The experience of shopping for our medications is awful. We spin a roulette wheel every time we fill a prescription, with no transparency into the cost of the drug or whether there are appropriate alternatives that could make medications more accessible or provide cost savings. We are unwitting participants in a disempowering system that limits choice, adds billions to the cost of drugs, adds hundreds of billions to the cost of healthcare, and too often forces those with the greatest need to make costly trade-off decisions.
It’s something I call the prescription drug debacle.
The dysfunction of our prescription marketplace is made worse by the absence of an advocate who looks out for our best interests. We used to rely on our trusted neighborhood pharmacist to advise and guide us, but in the current structure they are victims themselves — struggling to financially survive while being captive to a system that creates obstacles in the way of providing quality care. Insurers are financially motivated to either pay as little as they can for our medications or, in some cases, profit from them. Pharmaceutical companies are incentivized by the system to treat every condition with another prescription, instead of being compensated for the positive results of their product . Where does this leave the consumer?
The costs borne by the prescription drug debacle are real.
We waste our time trying to understand our healthcare benefits and the convoluted rules and pricing logic that determines which drugs are covered, under what conditions, and at what cost. We go back and forth with our doctors and pharmacists (while they go back and forth between each other or their respective call centers) trying to get answers. Doctors rarely have visibility into affordability, and pharmacists are left interpreting and enforcing the rules, or risk going unpaid.
We spend more money (a LOT more) for the prescriptions we take because our options are either restricted or unknown — whether a different pharmacy could offer the drug at a lower price, or if an alternative, less expensive drug could deliver the same or better results. There are countless examples of how the current system, in pursuit of profits on drugs, purposely blocks access to more affordable options. Worse yet, drug prices are artificially inflated as middlemen arbitrage the market and extract “rent” in exchange for allowing others (pharmacies, employers and manufacturers) to participate.
We sacrifice our health when we succumb to the system’s disempowerment. Americans abandon prescriptions at the pharmacy counter approximately 450 million times each year because their medication is not covered, or they can’t afford it even if it is. These abandoned prescriptions drive another $300 billion annually in avoidable medical costs in the form of additional visits to the doctor, trips to the emergency room, or hospital expenses. Employers bear the additional expense of their employees’ lost productivity and increases in absenteeism.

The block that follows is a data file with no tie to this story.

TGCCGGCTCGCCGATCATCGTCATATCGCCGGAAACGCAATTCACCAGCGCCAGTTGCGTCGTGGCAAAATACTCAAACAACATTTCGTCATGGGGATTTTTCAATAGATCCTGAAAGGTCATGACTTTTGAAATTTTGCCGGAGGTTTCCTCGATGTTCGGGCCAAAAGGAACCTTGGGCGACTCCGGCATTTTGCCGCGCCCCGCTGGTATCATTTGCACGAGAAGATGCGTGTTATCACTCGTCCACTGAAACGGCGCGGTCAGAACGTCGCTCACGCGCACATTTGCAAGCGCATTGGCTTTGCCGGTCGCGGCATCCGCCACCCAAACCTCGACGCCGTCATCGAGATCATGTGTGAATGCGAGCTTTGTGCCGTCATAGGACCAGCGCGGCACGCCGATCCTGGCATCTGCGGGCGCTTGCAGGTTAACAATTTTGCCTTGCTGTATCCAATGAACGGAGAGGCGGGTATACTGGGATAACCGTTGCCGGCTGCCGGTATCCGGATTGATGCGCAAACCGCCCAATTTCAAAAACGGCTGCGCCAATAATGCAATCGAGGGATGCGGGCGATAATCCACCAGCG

While there are many disturbing stories that demonstrate the personal impacts of this situation, one very real example that exemplifies the problem is the 2018 report of a 38 year old San Antonio teacher who made a difficult decision many are faced with every day. A second-grade teacher and mother of two, she was diagnosed with the flu and prescribed an anti-viral medication, and when confronted at the pharmacy counter with a co-payment in excess of $100 she walked away because of the cost. Her husband eventually insisted that she take the medication, but it was too late. She passed away a few days later due to complications from the flu.
No one in this country should be faced with the choice she had to make. These are the unacceptable costs — and the people who have the most to lose — that result from the prescription drug debacle.
So who wins?
The costs are clear and the impacts on consumers and employers are stark. But not everyone gets the short end of the stick in the prescription drug debacle.
The U.S. prescription drug market is organized around a group of companies called pharmacy benefit mangers (PBMs) that serve as middlemen coordinating our access to drugs, the price we pay and our options as consumers. It’s the PBMs that prop up a structure that is out of sync with modern consumer expectations, and that disempowers patients, drives up costs and ultimately makes us less healthy. When we’re sicker, we work less and cost the medical system even more. Existing incentives are perfectly designed to keep it that way.
This market is ripe for disruption. It’s time for a new model that places the consumer at the center, armed with the information and choice to take control of their prescription drug purchasing and their health.
It’s time to end the debacle. See how we’re rewriting the script.
By Chris Blackley
CEO & Co-Founder, Prescryptive